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Thread: Which command rounds better file sizes?

  1. #1
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    Which command rounds better file sizes?

    Which command rounds better the file size?

    Code:
    me@mypc:~$ ls -l /tmp/Screenshot-Zimbra.jpg 
    -rw-r--r-- 1 me me 173417 2011-01-13 13:49 /tmp/Screenshot-Zimbra.jpg
    
    me@mypc:~$ ls -lh /tmp/Screenshot-Zimbra.jpg 
    -rw-r--r-- 1 me me 170K 2011-01-13 13:49 /tmp/Screenshot-Zimbra.jpg
    
    me@mypc:~$ ls -lk /tmp/Screenshot-Zimbra.jpg 
    -rw-r--r-- 1 me me 170 2011-01-13 13:49 /tmp/Screenshot-Zimbra.jpg
    
    
    me@mypc:~$ du -b /tmp/Screenshot-Zimbra.jpg 
    173417    /tmp/Screenshot-Zimbra.jpg
    
    me@mypc:~$ du -h /tmp/Screenshot-Zimbra.jpg 
    172K    /tmp/Screenshot-Zimbra.jpg
    
    me@mypc:~$ du -k /tmp/Screenshot-Zimbra.jpg 
    172    /tmp/Screenshot-Zimbra.jpg
    What is the reason for the difference?
    Does ls show the apparent size?
    Last edited by HotForLinux; January 13th, 2011 at 02:43 PM.

  2. #2
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    Re: Which command rounds better file sizes?

    They both agree on the bytes. 1 Kb = 1024b in computer terms or 1Kb = 1000b in some other cases. Depending on the definition of Kilo you mag get a discrepancy.

    (BTW I tries couple of files on my machine and they always gave the same result for both du and ls)

  3. #3
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    Re: Which command rounds better file sizes?

    Quote Originally Posted by 3Miro View Post
    They both agree on the bytes. 1 Kb = 1024b in computer terms or 1Kb = 1000b in some other cases. Depending on the definition of Kilo you mag get a discrepancy.

    (BTW I tries couple of files on my machine and they always gave the same result for both du and ls)
    I don't understand your reply. Both man pages (ls and du) say:

    Code:
    
    -k      like --block-size=1K
    
    -h, --human-readable
            print sizes in human readable format (e.g., 1K 234M 2G)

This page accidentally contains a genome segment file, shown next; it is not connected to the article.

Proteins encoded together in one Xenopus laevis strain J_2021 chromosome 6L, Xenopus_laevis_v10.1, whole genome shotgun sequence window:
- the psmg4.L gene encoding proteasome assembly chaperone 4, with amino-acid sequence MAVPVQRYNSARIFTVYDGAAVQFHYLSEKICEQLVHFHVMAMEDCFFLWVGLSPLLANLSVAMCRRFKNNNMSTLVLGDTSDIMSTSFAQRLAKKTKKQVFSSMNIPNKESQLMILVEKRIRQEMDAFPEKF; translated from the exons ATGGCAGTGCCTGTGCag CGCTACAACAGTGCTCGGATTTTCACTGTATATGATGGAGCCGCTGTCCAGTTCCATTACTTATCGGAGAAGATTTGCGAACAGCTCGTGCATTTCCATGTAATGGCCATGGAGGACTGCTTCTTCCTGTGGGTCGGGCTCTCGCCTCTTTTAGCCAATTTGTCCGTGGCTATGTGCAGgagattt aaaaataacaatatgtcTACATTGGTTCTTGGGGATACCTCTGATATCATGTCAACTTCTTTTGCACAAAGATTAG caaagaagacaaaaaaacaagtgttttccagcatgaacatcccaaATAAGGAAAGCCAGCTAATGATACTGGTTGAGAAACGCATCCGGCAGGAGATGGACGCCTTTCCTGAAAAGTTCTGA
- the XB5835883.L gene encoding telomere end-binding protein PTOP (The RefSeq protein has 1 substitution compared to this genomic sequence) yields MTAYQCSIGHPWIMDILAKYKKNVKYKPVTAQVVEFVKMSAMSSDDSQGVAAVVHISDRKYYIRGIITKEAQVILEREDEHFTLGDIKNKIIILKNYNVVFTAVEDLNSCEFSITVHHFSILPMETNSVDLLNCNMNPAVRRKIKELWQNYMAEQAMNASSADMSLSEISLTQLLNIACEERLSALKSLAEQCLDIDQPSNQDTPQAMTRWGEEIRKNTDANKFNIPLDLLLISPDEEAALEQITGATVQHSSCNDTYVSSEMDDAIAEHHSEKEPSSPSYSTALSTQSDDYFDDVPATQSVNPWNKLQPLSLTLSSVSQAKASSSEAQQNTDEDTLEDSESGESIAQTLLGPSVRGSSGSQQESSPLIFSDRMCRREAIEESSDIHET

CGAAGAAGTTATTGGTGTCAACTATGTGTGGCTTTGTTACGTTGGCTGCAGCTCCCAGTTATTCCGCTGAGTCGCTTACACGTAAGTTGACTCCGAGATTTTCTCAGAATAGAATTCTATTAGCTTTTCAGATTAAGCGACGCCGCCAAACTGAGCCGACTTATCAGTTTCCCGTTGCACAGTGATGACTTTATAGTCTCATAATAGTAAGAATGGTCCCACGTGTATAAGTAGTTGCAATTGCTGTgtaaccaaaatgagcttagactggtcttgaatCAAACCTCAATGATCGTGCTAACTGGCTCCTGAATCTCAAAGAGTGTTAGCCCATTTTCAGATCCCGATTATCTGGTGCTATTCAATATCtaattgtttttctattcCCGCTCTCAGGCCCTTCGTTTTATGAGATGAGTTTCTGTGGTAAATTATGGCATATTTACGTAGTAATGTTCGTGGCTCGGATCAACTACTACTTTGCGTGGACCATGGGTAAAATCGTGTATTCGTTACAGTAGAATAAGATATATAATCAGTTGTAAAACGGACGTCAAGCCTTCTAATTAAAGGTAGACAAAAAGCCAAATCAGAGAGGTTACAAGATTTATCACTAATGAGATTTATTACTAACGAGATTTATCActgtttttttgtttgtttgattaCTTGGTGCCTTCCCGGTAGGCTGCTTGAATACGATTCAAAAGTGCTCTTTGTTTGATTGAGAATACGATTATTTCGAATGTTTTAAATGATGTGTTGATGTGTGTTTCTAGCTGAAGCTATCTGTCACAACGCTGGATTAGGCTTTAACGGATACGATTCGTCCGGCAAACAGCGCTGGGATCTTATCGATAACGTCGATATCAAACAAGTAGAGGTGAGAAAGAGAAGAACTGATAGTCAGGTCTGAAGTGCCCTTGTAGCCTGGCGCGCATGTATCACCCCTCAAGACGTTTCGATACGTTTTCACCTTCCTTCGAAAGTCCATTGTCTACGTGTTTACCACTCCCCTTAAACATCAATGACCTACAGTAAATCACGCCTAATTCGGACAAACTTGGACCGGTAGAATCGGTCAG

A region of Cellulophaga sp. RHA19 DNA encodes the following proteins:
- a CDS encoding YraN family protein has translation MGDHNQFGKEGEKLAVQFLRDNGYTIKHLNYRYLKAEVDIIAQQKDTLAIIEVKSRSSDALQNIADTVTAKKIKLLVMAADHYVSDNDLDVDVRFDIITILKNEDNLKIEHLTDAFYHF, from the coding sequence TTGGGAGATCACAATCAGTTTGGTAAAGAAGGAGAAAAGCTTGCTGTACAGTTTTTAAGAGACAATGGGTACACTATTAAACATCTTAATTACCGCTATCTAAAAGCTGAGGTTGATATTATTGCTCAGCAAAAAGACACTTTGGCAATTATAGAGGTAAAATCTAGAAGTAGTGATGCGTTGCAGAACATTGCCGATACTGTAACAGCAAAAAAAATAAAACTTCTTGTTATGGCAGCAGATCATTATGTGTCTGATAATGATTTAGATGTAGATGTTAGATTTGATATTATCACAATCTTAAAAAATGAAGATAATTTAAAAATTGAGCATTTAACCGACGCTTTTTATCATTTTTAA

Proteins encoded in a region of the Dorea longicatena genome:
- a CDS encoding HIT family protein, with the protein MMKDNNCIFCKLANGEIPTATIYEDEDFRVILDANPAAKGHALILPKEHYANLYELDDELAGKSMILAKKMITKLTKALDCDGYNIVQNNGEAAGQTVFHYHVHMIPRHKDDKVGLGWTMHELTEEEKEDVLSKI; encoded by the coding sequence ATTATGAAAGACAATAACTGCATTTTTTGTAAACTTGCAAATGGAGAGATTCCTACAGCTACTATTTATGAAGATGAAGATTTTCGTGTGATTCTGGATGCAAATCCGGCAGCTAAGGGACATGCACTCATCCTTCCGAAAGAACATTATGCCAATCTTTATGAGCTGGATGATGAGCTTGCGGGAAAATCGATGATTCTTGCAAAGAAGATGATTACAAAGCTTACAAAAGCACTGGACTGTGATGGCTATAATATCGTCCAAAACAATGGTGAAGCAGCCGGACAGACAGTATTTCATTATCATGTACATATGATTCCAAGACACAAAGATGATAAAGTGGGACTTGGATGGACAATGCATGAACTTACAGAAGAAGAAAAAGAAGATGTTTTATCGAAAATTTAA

--si   like -h, but use powers of 1000 not 1024
    Last edited by HotForLinux; January 25th, 2011 at 01:32 AM.

  4. #4
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    Re: Which command rounds better file sizes?

    Either way, you are comparing apples to oranges...

    Using 1000k or 1024k , one file will be larger or smaller than the other.
    Laptop: Dell Inspiron 8200 - Fedora 13 - Goddard
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  5. #5
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    Re: Which command rounds better file sizes?

    Quote Originally Posted by AlphaLexman View Post
    Either way, you are comparing apples to oranges...

    Using 1000k or 1024k , one file will be larger or smaller than the other.
    There's only one file here: Screenshot-Zimbra.jpg

    173417 bytes = 169.3525390625 KB =

    | = 170 KB rounded up
    |= 169 KB rounded down (nearest, but down)

    (taking 1KB = 1024 bytes; traditional notation)

    173417 bytes = 173.417 KiB =

    | = 174 KiB rounded up
    |= 173 KiB rounded down (nearest, but down)

    (taking 1KiB = 1000 bytes; stupid new notation should be with "i")

    But 172?

    The worst thing of all is that neither the input parameters nor the output specify what units are we talking about.
    A COMPLETE MESS .

    Linux could be much easier if hundreds of thousands of details like this one weren't left unpolished.
    Last edited by HotForLinux; June 4th, 2011 at 08:15 PM.

  6. #6
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    Re: Which command rounds better file sizes?

    Code:
    $ ls -l dummy
    -rw-r--r-- 1 user user 173417 2011-06-04 14:36 dummy
    
    $ du --apparent-size -h dummy
    170K    dummy
    From man du:
    --apparent-size
    print apparent sizes, rather than disk usage; although the
    apparent size is usually smaller, it may be larger due to holes
    in (`sparse') files, internal fragmentation, indirect blocks,
    and the like
    What is happening here is that du reports by default how much space is used in the hard drive to store the file. Data is saved in your hard drive by writing complete blocks. Even if your file has 1 byte of usable data, it will use 1 block of disk space.

    This is an easy example. Here you can see that my hard disk uses 4K blocks:
    Code:
    ~$ ls -l dummy2
    -rw-r--r-- 1 user user  1  2011-06-04 14:58 dummy2
    
    $ du -h dummy2
    4.0K    dummy2
    
    $ du --apparent-size -h dummy2
    1       dummy2
    Hope it helps.

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